Edwin Phillips reads an internal memo from the head of an internet estate agency after The Eye revealed that controversial Welsh Assembly Member (AM) Bethan Jenkins, put pictures of her house for sale on social media showing a poster on the wall of IRA hunger striker Bobby Sands.
From: The head of house-selling with valued articles of vendors.
To: Staff who show people around avoiding articles of vendors.
When you are showing a property to potential buyers emphasise positive aspects.
If it is on a busy main road, say there are good transport links.
If it is plagued by noisy children, say it is near good local schools.
If it is small, say it is compact.
As The Eye has highlighted the poster of an IRA hunger striker on the wall of a property of one vendor, this may present a problem if you are showing said property to an Ulster unionist.
This picture should therefore be avoided at all costs.
Examples of what can be said to distract the buyer may include: “Look at this magnificent view” (even if said property looks out on to a brick wall).
Or “have I shown you the bathroom?” (Plaid Cymru AM Bethan Jenkins put her house on Facebook saying there was a ‘super new bathroom with jacuzzi bath’).
Questions from the buyer about the background to the vendor should be answered: “This property has a double aspect”.
If there is a large drinks cabinet this should not be pointed to as a feature.
In fact it should be avoided.
If the property has a garage this can be highlighted, although with the words that we are of course firmly against drink-driving (Ms Jenkins received a 20-month ban and apologised after being caught drink-driving five years ago).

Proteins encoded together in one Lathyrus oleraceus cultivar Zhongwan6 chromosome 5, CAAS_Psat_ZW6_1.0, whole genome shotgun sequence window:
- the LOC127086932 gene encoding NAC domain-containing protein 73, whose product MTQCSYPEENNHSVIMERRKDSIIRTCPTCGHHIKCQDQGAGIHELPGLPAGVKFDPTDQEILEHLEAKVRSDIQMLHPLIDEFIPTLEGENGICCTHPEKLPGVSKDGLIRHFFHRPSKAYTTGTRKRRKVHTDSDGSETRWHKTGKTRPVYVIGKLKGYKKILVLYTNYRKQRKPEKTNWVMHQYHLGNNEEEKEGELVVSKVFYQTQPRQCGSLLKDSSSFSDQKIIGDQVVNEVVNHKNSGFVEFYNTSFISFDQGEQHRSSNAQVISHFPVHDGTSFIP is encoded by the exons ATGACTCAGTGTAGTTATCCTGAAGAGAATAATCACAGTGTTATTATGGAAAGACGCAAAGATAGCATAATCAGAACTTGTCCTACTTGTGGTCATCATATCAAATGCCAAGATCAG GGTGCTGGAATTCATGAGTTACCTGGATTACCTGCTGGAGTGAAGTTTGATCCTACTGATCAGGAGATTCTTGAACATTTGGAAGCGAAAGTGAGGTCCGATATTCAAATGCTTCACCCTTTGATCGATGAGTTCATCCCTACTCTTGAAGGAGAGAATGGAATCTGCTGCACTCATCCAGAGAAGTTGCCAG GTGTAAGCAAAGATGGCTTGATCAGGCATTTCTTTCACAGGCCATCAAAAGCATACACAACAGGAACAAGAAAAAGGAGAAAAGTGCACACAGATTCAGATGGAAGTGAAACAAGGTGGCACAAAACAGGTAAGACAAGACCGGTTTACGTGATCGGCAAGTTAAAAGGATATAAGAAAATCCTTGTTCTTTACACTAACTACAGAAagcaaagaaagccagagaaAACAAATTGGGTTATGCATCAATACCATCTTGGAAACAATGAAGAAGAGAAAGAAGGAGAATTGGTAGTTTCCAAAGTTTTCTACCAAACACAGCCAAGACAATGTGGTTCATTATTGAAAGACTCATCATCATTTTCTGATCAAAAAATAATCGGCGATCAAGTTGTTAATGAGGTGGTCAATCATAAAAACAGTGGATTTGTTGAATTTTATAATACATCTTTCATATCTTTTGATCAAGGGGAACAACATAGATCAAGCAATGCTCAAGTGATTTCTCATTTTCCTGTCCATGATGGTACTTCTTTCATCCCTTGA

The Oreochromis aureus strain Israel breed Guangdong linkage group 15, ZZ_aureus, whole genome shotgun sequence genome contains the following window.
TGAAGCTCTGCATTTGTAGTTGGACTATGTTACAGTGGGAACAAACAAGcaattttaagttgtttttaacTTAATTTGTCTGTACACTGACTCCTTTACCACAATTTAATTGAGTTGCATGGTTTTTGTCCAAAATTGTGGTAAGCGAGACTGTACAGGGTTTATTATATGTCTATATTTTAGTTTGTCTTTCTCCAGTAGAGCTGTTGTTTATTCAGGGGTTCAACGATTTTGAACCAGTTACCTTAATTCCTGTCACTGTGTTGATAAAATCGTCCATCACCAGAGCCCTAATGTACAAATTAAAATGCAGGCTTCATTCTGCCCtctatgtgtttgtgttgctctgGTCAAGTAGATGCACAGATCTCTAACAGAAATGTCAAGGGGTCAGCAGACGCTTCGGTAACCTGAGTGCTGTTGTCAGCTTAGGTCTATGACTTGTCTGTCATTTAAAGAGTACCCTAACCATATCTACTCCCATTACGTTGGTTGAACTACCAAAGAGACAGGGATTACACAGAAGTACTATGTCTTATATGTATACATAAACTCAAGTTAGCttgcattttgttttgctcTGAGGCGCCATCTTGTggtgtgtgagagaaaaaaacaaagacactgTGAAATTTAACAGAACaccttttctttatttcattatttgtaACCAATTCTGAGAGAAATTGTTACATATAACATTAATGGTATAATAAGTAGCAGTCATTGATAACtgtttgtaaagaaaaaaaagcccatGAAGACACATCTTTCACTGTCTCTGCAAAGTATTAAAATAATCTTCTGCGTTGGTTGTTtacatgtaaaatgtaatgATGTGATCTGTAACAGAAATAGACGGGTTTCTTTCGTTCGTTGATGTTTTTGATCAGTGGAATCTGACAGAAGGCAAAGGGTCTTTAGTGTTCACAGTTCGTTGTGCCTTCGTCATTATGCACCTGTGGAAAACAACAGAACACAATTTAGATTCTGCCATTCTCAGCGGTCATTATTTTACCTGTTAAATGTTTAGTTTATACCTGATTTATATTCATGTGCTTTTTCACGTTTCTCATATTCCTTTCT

In showing the bedroom it is important to divert the buyer away from articles of the vendor such as pyjamas (Ms Jenkins admitted being over twice the drink-drive limit, and Cardiff magistrates court heard how she was unsteady, barefoot and wearing pyjama-style bottoms).
The buyer can be shown the drawers and told how much cupboard space there is (in her Facebook post Ms Jenkins said ‘all rooms are spacious’).
If there are coloured lights in the lounge, talk about going to a pop concert to create a rapport with the buyer who will then stop looking at those multi-coloured bulbs (Ms Jenkins claimed expenses following a Rihanna pop concert in Cardiff, and the Welsh assembly’s rules were reviewed by the body that determines politicians’ pay and allowances, when she had stayed in a hotel at public expense after attending the concert in what was then the Millennium Stadium – but despite later paying the money back, she refused to apologise and insisted that she acted within assembly rules).
The entrance to the property must be highlighted as ‘fine’ whatever it is like, but jokes about a ‘Royal opening’ must be firmly avoided (in June last year Ms Jenkins refused to attend the Royal opening of the assembly because she is a “committed republican” and it was a “ceremonial event”).
If there is a table in the dining room say it can also be used for conferences (Ms Jenkins’ name was removed from publicity about a seminar on the future of the media when The Eye revealed her contentious past).
If the property has an outside patio say this can also be used for activity (Ms Jenkins told her followers on social media she worked very hard but posted a picture of an empty beach on Twitter saying it was a lovely day for a stroll).
In short you must use all your training to sell the property.
Small = compact.
Noisy = vibrant locality.
Botched repairs = excellent order throughout.
Complete slum = needing work.
Looking out onto backs of houses = magnificent view.
Old = new.
Dark = light.
Tomorrow the Welsh minister who is a ‘keynote’ speaker at power conference but used up energy in jetting round the world at taxpayers’ expense.